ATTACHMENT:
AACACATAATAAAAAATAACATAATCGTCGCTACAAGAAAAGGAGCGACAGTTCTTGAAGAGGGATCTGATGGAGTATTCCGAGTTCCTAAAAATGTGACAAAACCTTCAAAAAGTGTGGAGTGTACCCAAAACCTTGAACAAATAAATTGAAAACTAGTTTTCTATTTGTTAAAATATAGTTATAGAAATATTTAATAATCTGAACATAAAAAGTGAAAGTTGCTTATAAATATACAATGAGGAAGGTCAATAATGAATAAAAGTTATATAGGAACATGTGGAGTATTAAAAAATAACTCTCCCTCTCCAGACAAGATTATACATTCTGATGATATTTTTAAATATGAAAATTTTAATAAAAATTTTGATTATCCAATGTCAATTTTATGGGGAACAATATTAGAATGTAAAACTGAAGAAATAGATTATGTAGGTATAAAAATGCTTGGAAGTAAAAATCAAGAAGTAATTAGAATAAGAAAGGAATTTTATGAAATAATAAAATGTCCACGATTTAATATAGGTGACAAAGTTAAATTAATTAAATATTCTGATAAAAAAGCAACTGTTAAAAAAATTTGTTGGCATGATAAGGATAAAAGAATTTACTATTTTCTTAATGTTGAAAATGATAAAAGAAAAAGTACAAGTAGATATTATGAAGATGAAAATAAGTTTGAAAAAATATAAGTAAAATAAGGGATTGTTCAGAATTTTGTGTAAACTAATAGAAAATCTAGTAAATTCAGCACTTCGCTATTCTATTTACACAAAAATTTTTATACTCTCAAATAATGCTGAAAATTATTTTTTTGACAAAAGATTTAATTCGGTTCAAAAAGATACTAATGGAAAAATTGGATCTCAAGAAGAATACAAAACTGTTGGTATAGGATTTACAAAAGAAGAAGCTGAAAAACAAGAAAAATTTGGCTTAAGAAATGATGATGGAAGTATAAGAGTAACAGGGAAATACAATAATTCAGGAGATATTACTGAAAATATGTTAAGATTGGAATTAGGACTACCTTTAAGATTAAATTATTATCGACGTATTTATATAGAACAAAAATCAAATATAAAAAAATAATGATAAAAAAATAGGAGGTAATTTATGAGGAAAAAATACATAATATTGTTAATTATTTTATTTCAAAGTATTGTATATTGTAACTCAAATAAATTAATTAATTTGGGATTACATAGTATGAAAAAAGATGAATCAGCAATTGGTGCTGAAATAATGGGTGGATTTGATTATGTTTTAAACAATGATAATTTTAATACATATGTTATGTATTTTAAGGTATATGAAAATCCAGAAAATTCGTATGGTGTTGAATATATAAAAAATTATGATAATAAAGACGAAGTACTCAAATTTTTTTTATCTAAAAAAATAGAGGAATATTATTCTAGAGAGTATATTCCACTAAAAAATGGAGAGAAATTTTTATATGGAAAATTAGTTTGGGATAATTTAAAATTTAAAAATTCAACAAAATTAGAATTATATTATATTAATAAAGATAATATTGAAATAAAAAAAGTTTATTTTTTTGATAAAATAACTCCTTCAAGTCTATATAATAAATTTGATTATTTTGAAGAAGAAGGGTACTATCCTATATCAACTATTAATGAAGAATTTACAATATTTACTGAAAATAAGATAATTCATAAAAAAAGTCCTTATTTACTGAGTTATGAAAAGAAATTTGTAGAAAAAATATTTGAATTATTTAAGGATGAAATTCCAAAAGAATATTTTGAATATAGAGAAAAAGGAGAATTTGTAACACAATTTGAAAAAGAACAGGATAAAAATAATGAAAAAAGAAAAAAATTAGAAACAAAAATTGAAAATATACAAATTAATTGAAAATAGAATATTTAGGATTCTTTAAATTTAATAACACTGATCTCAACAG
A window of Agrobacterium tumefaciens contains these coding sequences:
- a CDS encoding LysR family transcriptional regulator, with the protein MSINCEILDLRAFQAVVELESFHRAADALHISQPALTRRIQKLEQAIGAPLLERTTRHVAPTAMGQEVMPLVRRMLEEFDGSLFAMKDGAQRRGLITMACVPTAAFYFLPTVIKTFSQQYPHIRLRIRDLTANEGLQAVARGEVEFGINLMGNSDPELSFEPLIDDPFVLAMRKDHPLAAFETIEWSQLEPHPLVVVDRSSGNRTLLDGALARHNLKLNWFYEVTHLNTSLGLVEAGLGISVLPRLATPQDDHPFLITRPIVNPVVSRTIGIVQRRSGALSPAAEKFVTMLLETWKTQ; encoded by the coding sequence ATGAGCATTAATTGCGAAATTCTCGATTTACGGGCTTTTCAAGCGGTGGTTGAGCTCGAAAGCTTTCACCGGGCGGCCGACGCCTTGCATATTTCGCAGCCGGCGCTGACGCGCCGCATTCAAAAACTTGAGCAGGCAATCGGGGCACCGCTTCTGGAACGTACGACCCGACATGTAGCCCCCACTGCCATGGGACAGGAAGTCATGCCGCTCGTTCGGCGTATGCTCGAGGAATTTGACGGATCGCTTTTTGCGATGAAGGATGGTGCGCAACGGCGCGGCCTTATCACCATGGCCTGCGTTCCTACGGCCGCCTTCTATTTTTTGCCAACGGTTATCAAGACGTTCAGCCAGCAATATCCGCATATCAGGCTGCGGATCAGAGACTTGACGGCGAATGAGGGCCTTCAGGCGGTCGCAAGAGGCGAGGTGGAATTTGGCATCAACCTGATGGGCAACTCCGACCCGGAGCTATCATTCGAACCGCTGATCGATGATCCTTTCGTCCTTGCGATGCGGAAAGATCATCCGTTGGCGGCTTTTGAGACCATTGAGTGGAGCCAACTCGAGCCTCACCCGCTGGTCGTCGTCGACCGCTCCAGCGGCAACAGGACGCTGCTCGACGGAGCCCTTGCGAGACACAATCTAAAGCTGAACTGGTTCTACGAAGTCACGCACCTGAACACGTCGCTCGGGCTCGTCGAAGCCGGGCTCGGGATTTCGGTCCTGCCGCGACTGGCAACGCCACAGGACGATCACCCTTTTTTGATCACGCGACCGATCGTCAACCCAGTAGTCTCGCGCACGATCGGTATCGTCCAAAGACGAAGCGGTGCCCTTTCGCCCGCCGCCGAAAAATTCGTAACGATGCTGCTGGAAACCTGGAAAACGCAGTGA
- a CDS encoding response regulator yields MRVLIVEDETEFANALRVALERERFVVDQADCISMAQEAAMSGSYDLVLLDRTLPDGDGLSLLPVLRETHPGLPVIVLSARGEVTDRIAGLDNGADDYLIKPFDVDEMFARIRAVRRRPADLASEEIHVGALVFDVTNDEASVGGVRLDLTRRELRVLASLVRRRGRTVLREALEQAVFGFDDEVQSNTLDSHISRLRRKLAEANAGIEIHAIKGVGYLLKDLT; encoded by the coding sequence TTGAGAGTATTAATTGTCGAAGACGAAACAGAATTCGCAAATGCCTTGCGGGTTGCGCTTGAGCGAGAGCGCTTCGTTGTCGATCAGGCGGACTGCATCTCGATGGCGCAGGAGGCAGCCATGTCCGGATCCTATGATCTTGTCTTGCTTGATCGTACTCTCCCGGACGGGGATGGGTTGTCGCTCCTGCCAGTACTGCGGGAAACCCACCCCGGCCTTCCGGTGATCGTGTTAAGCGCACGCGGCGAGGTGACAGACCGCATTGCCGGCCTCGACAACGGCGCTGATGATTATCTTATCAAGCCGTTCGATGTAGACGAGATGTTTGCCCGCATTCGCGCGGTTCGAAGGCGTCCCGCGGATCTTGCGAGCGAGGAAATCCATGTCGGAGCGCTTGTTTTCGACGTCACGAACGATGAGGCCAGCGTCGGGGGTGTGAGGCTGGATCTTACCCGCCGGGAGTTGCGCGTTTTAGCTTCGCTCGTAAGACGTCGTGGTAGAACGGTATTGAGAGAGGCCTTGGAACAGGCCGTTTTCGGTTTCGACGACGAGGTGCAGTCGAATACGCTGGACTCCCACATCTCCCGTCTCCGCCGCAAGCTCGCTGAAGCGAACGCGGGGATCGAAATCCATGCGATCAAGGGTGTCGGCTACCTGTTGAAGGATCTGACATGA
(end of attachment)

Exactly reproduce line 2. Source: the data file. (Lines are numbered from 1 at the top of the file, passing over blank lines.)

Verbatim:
A window of Agrobacterium tumefaciens contains these coding sequences: